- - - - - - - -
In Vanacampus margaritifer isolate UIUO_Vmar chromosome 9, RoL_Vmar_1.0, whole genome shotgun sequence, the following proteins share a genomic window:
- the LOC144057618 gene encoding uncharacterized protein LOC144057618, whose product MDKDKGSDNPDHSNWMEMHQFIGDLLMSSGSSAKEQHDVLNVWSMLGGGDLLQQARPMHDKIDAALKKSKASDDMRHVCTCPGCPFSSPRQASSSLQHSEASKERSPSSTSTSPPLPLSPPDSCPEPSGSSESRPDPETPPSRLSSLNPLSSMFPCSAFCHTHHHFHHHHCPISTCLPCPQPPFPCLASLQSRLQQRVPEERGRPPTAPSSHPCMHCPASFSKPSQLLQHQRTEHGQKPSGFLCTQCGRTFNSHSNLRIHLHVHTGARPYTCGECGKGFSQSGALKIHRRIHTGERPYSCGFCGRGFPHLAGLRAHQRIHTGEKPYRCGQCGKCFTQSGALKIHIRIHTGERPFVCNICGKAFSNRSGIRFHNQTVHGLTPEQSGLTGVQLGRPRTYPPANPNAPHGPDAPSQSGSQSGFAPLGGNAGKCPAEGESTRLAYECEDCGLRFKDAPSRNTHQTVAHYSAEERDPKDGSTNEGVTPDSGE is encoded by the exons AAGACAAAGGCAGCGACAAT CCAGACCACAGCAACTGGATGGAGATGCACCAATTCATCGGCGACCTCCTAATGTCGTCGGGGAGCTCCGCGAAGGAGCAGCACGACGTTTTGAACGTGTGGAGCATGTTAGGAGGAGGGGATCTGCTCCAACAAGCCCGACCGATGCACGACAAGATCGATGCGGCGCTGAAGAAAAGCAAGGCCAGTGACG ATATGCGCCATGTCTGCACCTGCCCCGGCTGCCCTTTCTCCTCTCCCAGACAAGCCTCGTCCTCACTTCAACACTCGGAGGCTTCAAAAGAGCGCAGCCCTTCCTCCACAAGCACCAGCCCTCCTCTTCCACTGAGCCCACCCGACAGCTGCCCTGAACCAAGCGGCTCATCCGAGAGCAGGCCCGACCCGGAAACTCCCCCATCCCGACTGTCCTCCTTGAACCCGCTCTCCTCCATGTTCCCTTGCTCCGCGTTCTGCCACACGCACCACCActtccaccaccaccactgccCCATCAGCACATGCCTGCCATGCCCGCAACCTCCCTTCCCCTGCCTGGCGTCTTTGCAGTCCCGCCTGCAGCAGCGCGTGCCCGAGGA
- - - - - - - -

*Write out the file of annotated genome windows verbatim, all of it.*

In Vanacampus margaritifer isolate UIUO_Vmar chromosome 9, RoL_Vmar_1.0, whole genome shotgun sequence, the following proteins share a genomic window:
- the LOC144057618 gene encoding uncharacterized protein LOC144057618, whose product MDKDKGSDNPDHSNWMEMHQFIGDLLMSSGSSAKEQHDVLNVWSMLGGGDLLQQARPMHDKIDAALKKSKASDDMRHVCTCPGCPFSSPRQASSSLQHSEASKERSPSSTSTSPPLPLSPPDSCPEPSGSSESRPDPETPPSRLSSLNPLSSMFPCSAFCHTHHHFHHHHCPISTCLPCPQPPFPCLASLQSRLQQRVPEERGRPPTAPSSHPCMHCPASFSKPSQLLQHQRTEHGQKPSGFLCTQCGRTFNSHSNLRIHLHVHTGARPYTCGECGKGFSQSGALKIHRRIHTGERPYSCGFCGRGFPHLAGLRAHQRIHTGEKPYRCGQCGKCFTQSGALKIHIRIHTGERPFVCNICGKAFSNRSGIRFHNQTVHGLTPEQSGLTGVQLGRPRTYPPANPNAPHGPDAPSQSGSQSGFAPLGGNAGKCPAEGESTRLAYECEDCGLRFKDAPSRNTHQTVAHYSAEERDPKDGSTNEGVTPDSGE is encoded by the exons AAGACAAAGGCAGCGACAAT CCAGACCACAGCAACTGGATGGAGATGCACCAATTCATCGGCGACCTCCTAATGTCGTCGGGGAGCTCCGCGAAGGAGCAGCACGACGTTTTGAACGTGTGGAGCATGTTAGGAGGAGGGGATCTGCTCCAACAAGCCCGACCGATGCACGACAAGATCGATGCGGCGCTGAAGAAAAGCAAGGCCAGTGACG ATATGCGCCATGTCTGCACCTGCCCCGGCTGCCCTTTCTCCTCTCCCAGACAAGCCTCGTCCTCACTTCAACACTCGGAGGCTTCAAAAGAGCGCAGCCCTTCCTCCACAAGCACCAGCCCTCCTCTTCCACTGAGCCCACCCGACAGCTGCCCTGAACCAAGCGGCTCATCCGAGAGCAGGCCCGACCCGGAAACTCCCCCATCCCGACTGTCCTCCTTGAACCCGCTCTCCTCCATGTTCCCTTGCTCCGCGTTCTGCCACACGCACCACCActtccaccaccaccactgccCCATCAGCACATGCCTGCCATGCCCGCAACCTCCCTTCCCCTGCCTGGCGTCTTTGCAGTCCCGCCTGCAGCAGCGCGTGCCCGAGGA